literally none of this happens with my gas range. If I leave a pan on too high too long and it burns the food, that’s on me and that’s fine. On induction I’ve lost count of the number of times the “intelligent” unit has messed things up for me by trying to protect me. 
 

they're great for boiling water but I can’t think of a single other thing I’d use induction in preference to gas. 

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35 minutes ago, &roid said:

Agree with all that @btbyrd said above. The gripe I’d add to the list is the constant second guessing that induction burners do:

 

  • I briefly take the pan off the heat, they assume I’m done cooking and shut down
  • I try to cook on high for a while, they assume I’ve forgotten something and turn themselves down
  • i put a tray or something else on the top (away from the one burner that’s on), they go into full meltdown mode and turn off the whole unit

literally none of this happens with my gas range. If I leave a pan on too high too long and it burns the food, that’s on me and that’s fine. On induction I’ve lost count of the number of times the “intelligent” unit has messed things up for me by trying to protect me. 
 

they're great for boiling water but I can’t think of a single other thing I’d use induction in preference to gas. 

 

If I take my pan off the heat, that burner stays on for 1 minute and 30 seconds then shuts off.  I just timed it.

Mine has never shut itself down, but that is not to say it wouldn't, under particular circumstances.

If I have something cooking on a burner and I put something anywhere on the cooktop but not on the control panel, nothing happens.  If it touches the control panel, it will get excited and beep until you move it but the burner stays on.  It's possible that if the foreign object stays on the control panel for any length of time, the unit could shut down.  It has never happened to me.  If you are interested, I can check the manual.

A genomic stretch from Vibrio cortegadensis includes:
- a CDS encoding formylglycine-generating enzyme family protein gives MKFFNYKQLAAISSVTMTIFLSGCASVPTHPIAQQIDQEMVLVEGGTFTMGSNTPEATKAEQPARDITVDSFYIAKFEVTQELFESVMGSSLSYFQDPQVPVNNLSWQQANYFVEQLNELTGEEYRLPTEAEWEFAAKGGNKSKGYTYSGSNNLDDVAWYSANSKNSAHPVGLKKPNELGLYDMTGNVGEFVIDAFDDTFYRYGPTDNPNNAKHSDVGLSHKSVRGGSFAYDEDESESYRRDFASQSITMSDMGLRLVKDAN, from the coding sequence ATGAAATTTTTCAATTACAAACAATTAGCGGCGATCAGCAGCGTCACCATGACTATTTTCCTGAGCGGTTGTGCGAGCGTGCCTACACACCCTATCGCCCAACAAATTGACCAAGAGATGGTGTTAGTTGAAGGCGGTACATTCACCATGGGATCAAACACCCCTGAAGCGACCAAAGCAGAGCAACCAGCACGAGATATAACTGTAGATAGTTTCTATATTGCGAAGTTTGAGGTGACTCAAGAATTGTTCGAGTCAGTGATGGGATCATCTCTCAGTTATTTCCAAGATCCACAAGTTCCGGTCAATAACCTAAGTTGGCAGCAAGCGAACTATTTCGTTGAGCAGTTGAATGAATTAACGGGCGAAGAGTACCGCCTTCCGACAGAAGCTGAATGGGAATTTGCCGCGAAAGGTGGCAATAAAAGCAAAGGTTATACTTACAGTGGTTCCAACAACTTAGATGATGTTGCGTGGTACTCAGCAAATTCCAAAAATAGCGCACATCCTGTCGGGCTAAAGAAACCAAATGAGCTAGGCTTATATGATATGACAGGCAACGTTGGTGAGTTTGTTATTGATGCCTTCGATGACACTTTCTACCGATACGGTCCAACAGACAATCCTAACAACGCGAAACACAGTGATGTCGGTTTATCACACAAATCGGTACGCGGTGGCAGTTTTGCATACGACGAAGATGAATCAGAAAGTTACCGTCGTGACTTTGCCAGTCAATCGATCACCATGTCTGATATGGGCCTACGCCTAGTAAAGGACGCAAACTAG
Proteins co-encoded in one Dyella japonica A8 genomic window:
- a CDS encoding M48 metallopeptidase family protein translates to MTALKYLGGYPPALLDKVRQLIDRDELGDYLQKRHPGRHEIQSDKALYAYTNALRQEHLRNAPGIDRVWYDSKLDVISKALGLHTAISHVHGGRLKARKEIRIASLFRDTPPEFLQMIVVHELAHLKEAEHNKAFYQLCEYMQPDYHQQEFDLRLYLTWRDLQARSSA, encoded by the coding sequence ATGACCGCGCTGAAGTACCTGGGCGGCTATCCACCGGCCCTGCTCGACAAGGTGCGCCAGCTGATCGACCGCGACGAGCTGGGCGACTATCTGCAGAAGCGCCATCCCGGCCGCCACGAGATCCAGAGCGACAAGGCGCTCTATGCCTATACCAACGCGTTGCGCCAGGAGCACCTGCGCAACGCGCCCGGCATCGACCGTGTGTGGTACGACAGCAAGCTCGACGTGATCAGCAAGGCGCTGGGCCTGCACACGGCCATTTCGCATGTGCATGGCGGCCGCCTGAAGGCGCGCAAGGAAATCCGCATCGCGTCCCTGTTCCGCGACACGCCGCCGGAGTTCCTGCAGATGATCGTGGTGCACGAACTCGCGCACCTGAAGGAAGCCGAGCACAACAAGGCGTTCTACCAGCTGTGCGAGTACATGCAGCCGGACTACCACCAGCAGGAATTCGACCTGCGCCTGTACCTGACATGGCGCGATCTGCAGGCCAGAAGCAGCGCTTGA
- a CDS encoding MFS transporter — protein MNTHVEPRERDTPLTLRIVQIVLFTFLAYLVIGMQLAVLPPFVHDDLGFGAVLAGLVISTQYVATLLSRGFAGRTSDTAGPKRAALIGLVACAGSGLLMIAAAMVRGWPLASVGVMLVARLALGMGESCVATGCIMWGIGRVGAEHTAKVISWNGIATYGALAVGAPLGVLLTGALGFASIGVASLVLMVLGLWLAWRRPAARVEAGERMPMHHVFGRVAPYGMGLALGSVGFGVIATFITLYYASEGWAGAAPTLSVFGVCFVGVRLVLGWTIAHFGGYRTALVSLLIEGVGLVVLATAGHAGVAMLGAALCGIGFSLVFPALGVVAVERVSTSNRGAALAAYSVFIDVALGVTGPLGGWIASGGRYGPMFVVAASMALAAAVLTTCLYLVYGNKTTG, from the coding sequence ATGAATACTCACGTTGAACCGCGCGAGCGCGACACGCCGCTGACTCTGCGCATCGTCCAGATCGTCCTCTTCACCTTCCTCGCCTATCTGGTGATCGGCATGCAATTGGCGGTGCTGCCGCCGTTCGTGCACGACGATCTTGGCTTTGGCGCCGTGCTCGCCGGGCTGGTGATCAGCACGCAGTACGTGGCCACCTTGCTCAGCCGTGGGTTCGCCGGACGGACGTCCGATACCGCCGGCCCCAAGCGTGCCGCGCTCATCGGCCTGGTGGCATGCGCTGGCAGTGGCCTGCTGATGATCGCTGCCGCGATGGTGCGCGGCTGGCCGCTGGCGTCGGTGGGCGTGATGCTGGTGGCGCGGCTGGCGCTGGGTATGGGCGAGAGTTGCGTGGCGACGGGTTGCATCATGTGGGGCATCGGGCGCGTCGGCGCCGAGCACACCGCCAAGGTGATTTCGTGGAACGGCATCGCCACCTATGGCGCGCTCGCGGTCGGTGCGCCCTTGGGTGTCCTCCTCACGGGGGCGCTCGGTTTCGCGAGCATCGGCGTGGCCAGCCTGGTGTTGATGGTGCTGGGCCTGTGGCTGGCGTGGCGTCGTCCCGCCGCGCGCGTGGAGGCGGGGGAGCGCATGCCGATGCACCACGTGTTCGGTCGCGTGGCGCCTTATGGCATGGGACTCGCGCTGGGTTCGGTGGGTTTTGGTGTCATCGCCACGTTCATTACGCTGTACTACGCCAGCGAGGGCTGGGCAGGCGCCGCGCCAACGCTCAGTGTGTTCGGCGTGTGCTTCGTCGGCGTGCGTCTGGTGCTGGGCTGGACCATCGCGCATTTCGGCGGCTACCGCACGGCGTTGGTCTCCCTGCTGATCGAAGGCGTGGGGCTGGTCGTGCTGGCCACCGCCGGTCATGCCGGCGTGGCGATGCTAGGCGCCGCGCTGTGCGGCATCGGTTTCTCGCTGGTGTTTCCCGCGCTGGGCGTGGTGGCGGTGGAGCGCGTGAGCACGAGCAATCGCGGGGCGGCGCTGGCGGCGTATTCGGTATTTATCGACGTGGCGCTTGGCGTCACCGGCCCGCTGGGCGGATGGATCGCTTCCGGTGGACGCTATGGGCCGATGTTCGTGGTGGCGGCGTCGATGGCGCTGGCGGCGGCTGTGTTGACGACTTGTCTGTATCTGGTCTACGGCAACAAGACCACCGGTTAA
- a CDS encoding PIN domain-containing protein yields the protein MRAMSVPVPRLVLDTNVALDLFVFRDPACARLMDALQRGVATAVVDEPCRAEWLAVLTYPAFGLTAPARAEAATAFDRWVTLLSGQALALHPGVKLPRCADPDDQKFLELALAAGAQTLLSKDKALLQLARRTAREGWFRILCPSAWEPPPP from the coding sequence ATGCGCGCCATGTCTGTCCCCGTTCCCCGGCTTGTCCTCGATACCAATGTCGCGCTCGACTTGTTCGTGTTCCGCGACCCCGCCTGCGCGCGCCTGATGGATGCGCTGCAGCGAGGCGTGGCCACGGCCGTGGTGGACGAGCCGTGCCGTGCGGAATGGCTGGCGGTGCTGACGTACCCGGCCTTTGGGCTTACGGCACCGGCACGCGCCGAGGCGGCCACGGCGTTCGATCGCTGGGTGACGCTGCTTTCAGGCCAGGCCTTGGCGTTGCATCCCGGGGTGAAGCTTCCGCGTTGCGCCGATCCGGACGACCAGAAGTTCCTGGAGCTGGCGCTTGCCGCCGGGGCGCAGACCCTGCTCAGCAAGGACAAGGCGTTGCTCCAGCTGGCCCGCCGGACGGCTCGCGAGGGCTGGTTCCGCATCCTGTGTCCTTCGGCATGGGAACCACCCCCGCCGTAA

When we lived in our house I had an Electrolux Induction stove and loved it.  When we moved into this condo, it had one of those horrible radiant heat flat cooktops.  I hated it which is why we bought this one.  I have also had gas, and there was not a single burner that would go low enough to simmer.  

 

I love induction.

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16 hours ago, LocalHero said:

Well I appreciate the replies but I'm disappointed in the info.  It seems like this is an inherent problem with induction cooking and I never heard it mentioned when I was looking into them.  This morning I was frying 3 over-easy eggs and it really highlighted how uneven it cooks.    I'm assuming the coil must be bigger than 5" or so.   I had figured that more than one coil would go into effect when the "auto sizing" detected a larger pan.   I hadn't tried the biggest burner but I just did now and it seemed to have a bigger ring but maybe 6" instead of 5".    The ring pattern on the burner is a good 12" across and suggests at least 3 separate rings so I was assuming that would match the coil arrangement.  

 

I also only have 10 settings... no half settings here.

 

TicTac, some cities (and I think states) are banning gas stoves in new construction.  It's viewed as a culprit in global warming and also is considered bad for your indoor air quality.  

20220223_182308.jpg

 

 

The current narrative in the media is that everything contributes to warming (i only exaggerate a little) and there is uncritical reporting of every wisp of "news" on the subject.  Most of it is clickbait, I think.

 

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6 hours ago, ElsieD said:

 

If I take my pan off the heat, that burner stays on for 1 minute and 30 seconds then shuts off.  I just timed it.

 

Mine gives me three beeps - maybe five or six seconds - and then shuts off. I'm pretty sure that setting can be changed, and one day I'll finally remember to look it up.

 

It's irritating, but I work around it. And use my cheap-crap induction hob for everything, though admittedly my "everything" is much less diverse (and demanding) than those of most present.